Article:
I think instead, that the show will be hijacked and our presence will be used to vindicate the state. 2012 is the Year of Art in Tel Aviv and also the opening of the New Museum Wing. It will be a highly publicised event. Recently after the condemned raids on Gaza and the attack on the peace activists on the Freedom Fleet, Israel has been busy creating Brand Israel to promote the country as happy and happening and uses cultural events and figures in its promotional material. Singers Paul McCartney and Madonna who performed there have been used in this way earlier.

Nalini Malani sent me this website:

The question is whether Deconstructing India will deconstruct Israel? It will only remain a critique of India by Indian artists in Tel Aviv cheerfully seen by all. The show focuses on the problems of India rather than of Israel. If you say we are in similar post-colonial situations, I do not see the factor of a critique of Israel in this show. I think the whole purpose of this show is to gloss over Israel’s problems by pointing at India’s problems.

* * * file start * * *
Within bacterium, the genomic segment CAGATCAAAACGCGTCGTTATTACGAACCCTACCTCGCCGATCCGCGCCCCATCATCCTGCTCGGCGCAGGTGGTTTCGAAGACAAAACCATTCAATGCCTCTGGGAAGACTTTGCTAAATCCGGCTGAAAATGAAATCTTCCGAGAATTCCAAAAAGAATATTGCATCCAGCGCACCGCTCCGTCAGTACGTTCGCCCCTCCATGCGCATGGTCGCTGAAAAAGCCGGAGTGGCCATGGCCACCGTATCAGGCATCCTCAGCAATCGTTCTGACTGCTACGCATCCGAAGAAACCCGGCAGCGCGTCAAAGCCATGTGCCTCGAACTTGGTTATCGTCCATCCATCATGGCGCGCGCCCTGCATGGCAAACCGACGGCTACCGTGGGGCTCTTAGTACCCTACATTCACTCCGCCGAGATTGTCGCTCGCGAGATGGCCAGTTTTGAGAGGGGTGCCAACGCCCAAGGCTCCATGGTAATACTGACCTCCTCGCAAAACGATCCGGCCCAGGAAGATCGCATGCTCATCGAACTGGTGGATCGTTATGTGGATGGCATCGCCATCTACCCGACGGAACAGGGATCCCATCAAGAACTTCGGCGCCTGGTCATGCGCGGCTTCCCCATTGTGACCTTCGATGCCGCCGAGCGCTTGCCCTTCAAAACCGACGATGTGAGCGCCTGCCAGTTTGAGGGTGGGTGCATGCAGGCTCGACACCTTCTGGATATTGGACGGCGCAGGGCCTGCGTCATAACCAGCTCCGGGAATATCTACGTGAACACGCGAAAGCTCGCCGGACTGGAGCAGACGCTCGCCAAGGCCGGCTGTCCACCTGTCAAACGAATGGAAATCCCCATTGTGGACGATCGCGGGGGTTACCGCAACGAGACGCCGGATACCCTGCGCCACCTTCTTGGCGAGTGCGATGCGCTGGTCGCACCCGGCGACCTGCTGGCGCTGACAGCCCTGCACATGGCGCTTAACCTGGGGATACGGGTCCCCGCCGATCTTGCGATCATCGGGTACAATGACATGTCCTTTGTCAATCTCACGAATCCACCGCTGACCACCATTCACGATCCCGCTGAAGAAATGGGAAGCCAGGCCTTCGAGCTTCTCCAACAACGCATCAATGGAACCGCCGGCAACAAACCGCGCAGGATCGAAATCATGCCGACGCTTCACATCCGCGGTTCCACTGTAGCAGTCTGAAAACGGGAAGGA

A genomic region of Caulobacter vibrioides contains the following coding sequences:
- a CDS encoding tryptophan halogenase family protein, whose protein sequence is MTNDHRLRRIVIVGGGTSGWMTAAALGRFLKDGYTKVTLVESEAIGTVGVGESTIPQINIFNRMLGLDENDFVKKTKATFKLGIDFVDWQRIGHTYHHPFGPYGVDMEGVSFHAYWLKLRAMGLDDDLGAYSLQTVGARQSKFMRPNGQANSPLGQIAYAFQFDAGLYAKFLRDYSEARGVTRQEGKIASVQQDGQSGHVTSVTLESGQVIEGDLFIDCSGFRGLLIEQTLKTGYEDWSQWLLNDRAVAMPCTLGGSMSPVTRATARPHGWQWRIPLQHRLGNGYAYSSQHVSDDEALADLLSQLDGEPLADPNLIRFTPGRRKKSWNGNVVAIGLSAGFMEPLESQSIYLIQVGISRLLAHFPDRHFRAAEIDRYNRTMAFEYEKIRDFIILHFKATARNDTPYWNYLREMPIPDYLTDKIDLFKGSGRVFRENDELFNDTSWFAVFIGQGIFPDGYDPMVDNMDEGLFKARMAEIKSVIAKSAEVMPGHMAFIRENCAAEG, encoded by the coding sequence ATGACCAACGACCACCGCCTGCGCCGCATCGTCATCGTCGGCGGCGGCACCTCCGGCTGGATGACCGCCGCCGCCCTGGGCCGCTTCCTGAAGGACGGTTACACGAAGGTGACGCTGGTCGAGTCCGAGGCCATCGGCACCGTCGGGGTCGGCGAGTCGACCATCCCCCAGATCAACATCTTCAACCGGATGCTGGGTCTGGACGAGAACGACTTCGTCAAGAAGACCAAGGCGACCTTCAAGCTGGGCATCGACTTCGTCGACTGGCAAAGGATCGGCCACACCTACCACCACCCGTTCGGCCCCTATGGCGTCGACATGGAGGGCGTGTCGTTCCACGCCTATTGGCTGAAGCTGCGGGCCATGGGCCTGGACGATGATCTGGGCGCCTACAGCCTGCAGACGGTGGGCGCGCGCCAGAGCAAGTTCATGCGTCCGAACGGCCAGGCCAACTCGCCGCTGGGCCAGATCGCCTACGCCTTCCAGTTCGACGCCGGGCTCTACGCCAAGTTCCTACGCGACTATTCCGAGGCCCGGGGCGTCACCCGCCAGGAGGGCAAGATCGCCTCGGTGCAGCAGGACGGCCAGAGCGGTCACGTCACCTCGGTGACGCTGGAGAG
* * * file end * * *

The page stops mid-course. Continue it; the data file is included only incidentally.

In fact the situation will be exactly the opposite of what you say. Instead of the Cultural Boycott playing into the hands of people who do not want critical voices, by participating in this show in the museum our critical voices will be completely lost and we will play into the hands of the establishment.

While one of the arguments is that Indian artists can make a statement through their work instead of boycotting, I wonder how an artist can make a critique of the Israeli situation in a show addressing Indian problems? The entire media around this show will be about covering Indian problems!

I truly believe that by boycotting the show we are more likely to create change, rather than by participating.

Just as the art world and wider society is hotly discussing the issue here, maybe an Indian boycott will give Israelis more to reflect about than an Indian show! I think the debate going on here now, is in fact, to use your quote,  "poignant, critical and irrepressible".


Friday, 5 August 2011

TAKE - Curate I Issue 5 I August 2011